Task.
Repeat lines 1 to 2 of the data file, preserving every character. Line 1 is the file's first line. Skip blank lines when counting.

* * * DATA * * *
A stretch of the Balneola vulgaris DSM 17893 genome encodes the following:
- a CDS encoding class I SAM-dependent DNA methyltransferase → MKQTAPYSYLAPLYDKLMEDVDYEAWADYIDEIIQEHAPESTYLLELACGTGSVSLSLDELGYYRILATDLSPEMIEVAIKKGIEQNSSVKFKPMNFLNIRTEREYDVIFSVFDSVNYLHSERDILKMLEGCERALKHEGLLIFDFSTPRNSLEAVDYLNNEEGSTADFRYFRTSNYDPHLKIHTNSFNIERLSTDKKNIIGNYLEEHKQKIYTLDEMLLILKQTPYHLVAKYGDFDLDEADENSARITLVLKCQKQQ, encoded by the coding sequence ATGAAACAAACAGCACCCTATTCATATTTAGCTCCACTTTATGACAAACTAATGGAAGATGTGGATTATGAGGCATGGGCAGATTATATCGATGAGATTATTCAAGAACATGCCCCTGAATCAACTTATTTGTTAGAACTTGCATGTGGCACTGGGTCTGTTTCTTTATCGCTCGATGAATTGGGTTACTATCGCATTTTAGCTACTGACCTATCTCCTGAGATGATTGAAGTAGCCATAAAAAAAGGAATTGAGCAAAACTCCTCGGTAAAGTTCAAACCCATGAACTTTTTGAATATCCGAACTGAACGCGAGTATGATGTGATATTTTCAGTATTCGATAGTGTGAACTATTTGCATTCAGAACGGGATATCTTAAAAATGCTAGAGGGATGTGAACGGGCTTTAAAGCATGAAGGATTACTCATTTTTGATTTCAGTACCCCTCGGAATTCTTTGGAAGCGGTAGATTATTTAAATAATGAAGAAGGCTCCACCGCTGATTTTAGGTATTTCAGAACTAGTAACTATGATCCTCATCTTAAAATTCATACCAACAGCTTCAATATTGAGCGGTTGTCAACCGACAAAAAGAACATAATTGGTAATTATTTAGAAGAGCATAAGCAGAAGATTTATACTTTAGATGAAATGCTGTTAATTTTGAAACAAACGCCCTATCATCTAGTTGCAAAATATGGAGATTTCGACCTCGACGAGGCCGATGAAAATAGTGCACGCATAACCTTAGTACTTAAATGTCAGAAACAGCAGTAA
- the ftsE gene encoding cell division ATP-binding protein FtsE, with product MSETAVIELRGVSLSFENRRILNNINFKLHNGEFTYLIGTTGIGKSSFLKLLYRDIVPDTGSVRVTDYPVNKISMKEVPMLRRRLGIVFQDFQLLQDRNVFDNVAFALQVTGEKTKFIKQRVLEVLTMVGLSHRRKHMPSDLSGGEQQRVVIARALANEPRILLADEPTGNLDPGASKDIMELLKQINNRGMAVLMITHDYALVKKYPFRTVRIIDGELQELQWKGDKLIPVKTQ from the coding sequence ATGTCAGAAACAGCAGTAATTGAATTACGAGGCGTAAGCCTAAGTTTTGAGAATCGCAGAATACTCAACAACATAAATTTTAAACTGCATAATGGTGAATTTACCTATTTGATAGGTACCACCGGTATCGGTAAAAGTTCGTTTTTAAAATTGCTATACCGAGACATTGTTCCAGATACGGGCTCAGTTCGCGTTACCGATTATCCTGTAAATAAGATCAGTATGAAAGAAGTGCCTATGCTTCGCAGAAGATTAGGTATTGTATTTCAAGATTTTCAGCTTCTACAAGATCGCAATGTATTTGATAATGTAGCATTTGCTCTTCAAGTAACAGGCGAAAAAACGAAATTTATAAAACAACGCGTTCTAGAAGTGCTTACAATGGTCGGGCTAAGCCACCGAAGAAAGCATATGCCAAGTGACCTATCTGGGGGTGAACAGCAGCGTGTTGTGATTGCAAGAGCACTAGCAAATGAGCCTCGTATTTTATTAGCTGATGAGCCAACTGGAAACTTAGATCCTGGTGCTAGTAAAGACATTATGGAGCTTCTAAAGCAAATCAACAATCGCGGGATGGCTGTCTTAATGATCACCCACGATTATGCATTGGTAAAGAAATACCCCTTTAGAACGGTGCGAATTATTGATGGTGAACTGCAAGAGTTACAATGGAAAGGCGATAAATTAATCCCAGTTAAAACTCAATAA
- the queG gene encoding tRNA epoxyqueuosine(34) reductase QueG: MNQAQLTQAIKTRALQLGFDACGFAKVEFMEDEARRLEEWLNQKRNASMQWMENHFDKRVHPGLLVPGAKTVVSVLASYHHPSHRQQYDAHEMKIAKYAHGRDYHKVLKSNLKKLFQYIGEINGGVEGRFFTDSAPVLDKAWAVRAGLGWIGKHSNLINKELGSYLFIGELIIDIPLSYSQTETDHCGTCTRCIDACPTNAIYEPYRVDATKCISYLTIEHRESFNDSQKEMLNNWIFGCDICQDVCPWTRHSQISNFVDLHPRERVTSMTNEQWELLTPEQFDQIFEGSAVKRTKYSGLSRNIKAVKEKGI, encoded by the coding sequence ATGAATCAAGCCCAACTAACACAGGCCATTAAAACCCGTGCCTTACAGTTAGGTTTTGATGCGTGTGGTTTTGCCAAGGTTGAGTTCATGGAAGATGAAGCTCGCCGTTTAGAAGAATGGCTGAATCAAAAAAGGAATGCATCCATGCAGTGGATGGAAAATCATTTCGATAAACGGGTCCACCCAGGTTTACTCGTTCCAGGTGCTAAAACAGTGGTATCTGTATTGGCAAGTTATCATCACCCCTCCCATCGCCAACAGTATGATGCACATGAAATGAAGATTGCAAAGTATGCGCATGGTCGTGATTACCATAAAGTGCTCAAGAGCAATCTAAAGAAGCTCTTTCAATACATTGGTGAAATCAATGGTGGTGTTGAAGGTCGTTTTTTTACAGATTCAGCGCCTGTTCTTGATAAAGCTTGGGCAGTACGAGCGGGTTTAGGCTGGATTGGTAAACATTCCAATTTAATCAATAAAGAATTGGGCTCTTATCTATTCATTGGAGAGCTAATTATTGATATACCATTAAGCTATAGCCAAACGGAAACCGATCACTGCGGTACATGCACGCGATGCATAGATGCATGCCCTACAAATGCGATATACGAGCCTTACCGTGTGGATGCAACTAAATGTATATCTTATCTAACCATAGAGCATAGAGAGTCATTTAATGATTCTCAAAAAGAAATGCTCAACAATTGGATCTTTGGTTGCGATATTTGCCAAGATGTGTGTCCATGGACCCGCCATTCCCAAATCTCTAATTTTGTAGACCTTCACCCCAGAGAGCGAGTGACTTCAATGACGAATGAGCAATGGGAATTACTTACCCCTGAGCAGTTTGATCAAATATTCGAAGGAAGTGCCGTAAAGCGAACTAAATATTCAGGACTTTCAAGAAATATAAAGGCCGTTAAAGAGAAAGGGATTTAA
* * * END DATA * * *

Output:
A stretch of the Balneola vulgaris DSM 17893 genome encodes the following:
- a CDS encoding class I SAM-dependent DNA methyltransferase → MKQTAPYSYLAPLYDKLMEDVDYEAWADYIDEIIQEHAPESTYLLELACGTGSVSLSLDELGYYRILATDLSPEMIEVAIKKGIEQNSSVKFKPMNFLNIRTEREYDVIFSVFDSVNYLHSERDILKMLEGCERALKHEGLLIFDFSTPRNSLEAVDYLNNEEGSTADFRYFRTSNYDPHLKIHTNSFNIERLSTDKKNIIGNYLEEHKQKIYTLDEMLLILKQTPYHLVAKYGDFDLDEADENSARITLVLKCQKQQ, encoded by the coding sequence ATGAAACAAACAGCACCCTATTCATATTTAGCTCCACTTTATGACAAACTAATGGAAGATGTGGATTATGAGGCATGGGCAGATTATATCGATGAGATTATTCAAGAACATGCCCCTGAATCAACTTATTTGTTAGAACTTGCATGTGGCACTGGGTCTGTTTCTTTATCGCTCGATGAATTGGGTTACTATCGCATTTTAGCTACTGACCTATCTCCTGAGATGATTGAAGTAGCCATAAAAAAAGGAATTGAGCAAAACTCCTCGGTAAAGTTCAAACCCATGAACTTTTTGAATATCCGAACTGAACGCGAGTATGATGTGATATTTTCAGTATTCGATAGTGTGAACTATTTGCATTCAGAACGGGATATCTTAAAAATGCTAGAGGGATGTGAACGGGCTTTAAAGCATGAAGGATTACTCATTTTTGATTTCAGTACCCCTCGGAATTCTTTGGAAGCGGTAGATTATTTAAATAATGAAGAAGGCTCCACCGCTGATTTTAGGTATTTCAGAACTAGTAACTATGATCCTCATCTTAAAATTCATACCAACAGCTTCAATATTGAGCGGTTGTCAACCGACAAAAAGAACATAATTGGTAATTATTTAGAAGAGCATAAGCAGAAGATTTATACTTTAGATGAAATGCTGTTAATTTTGAAACAAACGCCCTATCATCTAGTTGCAAAATATGGAGATTTCGACCTCGACGAGGCCGATGAAAATAGTGCACGCATAACCTTAGTACTTAAATGTCAGAAACAGCAGTAA